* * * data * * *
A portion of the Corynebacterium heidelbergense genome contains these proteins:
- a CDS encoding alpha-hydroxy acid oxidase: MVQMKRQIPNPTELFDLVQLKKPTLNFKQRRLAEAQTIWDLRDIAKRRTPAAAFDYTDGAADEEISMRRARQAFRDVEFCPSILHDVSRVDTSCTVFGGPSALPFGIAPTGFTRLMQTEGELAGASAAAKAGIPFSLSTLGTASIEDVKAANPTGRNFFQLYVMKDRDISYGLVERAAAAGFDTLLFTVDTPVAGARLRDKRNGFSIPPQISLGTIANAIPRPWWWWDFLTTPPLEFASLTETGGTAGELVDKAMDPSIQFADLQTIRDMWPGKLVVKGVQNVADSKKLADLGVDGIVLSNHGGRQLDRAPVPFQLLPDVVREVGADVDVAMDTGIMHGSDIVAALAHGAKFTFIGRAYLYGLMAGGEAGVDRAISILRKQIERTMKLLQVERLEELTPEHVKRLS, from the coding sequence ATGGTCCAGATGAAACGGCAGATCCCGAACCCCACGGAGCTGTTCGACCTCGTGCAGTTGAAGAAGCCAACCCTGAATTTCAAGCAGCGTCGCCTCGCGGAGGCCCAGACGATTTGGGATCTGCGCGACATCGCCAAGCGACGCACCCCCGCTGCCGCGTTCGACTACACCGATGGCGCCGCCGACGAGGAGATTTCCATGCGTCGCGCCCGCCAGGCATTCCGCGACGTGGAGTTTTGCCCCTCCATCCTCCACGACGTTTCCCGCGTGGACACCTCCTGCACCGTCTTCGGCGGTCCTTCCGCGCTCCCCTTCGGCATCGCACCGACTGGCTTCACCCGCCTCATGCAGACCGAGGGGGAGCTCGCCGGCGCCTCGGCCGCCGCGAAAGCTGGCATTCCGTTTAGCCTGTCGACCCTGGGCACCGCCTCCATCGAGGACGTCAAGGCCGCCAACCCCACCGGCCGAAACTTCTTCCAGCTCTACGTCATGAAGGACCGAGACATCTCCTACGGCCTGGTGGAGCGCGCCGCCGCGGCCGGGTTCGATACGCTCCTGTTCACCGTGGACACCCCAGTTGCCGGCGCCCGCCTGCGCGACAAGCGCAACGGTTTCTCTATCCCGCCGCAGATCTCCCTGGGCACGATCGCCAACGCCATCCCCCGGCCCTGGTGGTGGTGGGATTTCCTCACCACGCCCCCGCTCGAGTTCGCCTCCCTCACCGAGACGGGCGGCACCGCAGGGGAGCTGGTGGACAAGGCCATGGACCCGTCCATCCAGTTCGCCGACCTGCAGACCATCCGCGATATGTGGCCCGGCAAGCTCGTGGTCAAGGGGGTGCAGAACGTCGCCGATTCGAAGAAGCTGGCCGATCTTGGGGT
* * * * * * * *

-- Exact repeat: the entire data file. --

A portion of the Corynebacterium heidelbergense genome contains these proteins:
- a CDS encoding alpha-hydroxy acid oxidase: MVQMKRQIPNPTELFDLVQLKKPTLNFKQRRLAEAQTIWDLRDIAKRRTPAAAFDYTDGAADEEISMRRARQAFRDVEFCPSILHDVSRVDTSCTVFGGPSALPFGIAPTGFTRLMQTEGELAGASAAAKAGIPFSLSTLGTASIEDVKAANPTGRNFFQLYVMKDRDISYGLVERAAAAGFDTLLFTVDTPVAGARLRDKRNGFSIPPQISLGTIANAIPRPWWWWDFLTTPPLEFASLTETGGTAGELVDKAMDPSIQFADLQTIRDMWPGKLVVKGVQNVADSKKLADLGVDGIVLSNHGGRQLDRAPVPFQLLPDVVREVGADVDVAMDTGIMHGSDIVAALAHGAKFTFIGRAYLYGLMAGGEAGVDRAISILRKQIERTMKLLQVERLEELTPEHVKRLS, from the coding sequence ATGGTCCAGATGAAACGGCAGATCCCGAACCCCACGGAGCTGTTCGACCTCGTGCAGTTGAAGAAGCCAACCCTGAATTTCAAGCAGCGTCGCCTCGCGGAGGCCCAGACGATTTGGGATCTGCGCGACATCGCCAAGCGACGCACCCCCGCTGCCGCGTTCGACTACACCGATGGCGCCGCCGACGAGGAGATTTCCATGCGTCGCGCCCGCCAGGCATTCCGCGACGTGGAGTTTTGCCCCTCCATCCTCCACGACGTTTCCCGCGTGGACACCTCCTGCACCGTCTTCGGCGGTCCTTCCGCGCTCCCCTTCGGCATCGCACCGACTGGCTTCACCCGCCTCATGCAGACCGAGGGGGAGCTCGCCGGCGCCTCGGCCGCCGCGAAAGCTGGCATTCCGTTTAGCCTGTCGACCCTGGGCACCGCCTCCATCGAGGACGTCAAGGCCGCCAACCCCACCGGCCGAAACTTCTTCCAGCTCTACGTCATGAAGGACCGAGACATCTCCTACGGCCTGGTGGAGCGCGCCGCCGCGGCCGGGTTCGATACGCTCCTGTTCACCGTGGACACCCCAGTTGCCGGCGCCCGCCTGCGCGACAAGCGCAACGGTTTCTCTATCCCGCCGCAGATCTCCCTGGGCACGATCGCCAACGCCATCCCCCGGCCCTGGTGGTGGTGGGATTTCCTCACCACGCCCCCGCTCGAGTTCGCCTCCCTCACCGAGACGGGCGGCACCGCAGGGGAGCTGGTGGACAAGGCCATGGACCCGTCCATCCAGTTCGCCGACCTGCAGACCATCCGCGATATGTGGCCCGGCAAGCTCGTGGTCAAGGGGGTGCAGAACGTCGCCGATTCGAAGAAGCTGGCCGATCTTGGGGT